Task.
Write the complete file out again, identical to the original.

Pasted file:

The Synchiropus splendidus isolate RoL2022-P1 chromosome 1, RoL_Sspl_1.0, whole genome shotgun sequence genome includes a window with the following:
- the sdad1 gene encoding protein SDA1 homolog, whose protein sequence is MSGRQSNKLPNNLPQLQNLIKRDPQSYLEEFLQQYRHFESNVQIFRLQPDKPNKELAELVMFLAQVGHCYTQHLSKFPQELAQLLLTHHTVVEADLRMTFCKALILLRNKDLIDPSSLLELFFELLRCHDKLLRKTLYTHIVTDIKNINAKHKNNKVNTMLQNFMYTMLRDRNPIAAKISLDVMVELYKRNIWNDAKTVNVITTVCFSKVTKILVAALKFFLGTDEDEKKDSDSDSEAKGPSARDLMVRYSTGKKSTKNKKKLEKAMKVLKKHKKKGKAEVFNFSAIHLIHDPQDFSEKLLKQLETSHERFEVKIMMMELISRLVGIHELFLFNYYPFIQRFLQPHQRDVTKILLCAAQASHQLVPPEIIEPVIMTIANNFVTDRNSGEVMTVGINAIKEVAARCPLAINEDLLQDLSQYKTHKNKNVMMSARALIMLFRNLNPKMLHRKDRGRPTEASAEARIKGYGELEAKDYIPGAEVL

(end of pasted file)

The Synchiropus splendidus isolate RoL2022-P1 chromosome 1, RoL_Sspl_1.0, whole genome shotgun sequence genome includes a window with the following:
- the sdad1 gene encoding protein SDA1 homolog, whose protein sequence is MSGRQSNKLPNNLPQLQNLIKRDPQSYLEEFLQQYRHFESNVQIFRLQPDKPNKELAELVMFLAQVGHCYTQHLSKFPQELAQLLLTHHTVVEADLRMTFCKALILLRNKDLIDPSSLLELFFELLRCHDKLLRKTLYTHIVTDIKNINAKHKNNKVNTMLQNFMYTMLRDRNPIAAKISLDVMVELYKRNIWNDAKTVNVITTVCFSKVTKILVAALKFFLGTDEDEKKDSDSDSEAKGPSARDLMVRYSTGKKSTKNKKKLEKAMKVLKKHKKKGKAEVFNFSAIHLIHDPQDFSEKLLKQLETSHERFEVKIMMMELISRLVGIHELFLFNYYPFIQRFLQPHQRDVTKILLCAAQASHQLVPPEIIEPVIMTIANNFVTDRNSGEVMTVGINAIKEVAARCPLAINEDLLQDLSQYKTHKNKNVMMSARALIMLFRNLNPKMLHRKDRGRPTEASAEARIKGYGELEAKDYIPGAEVL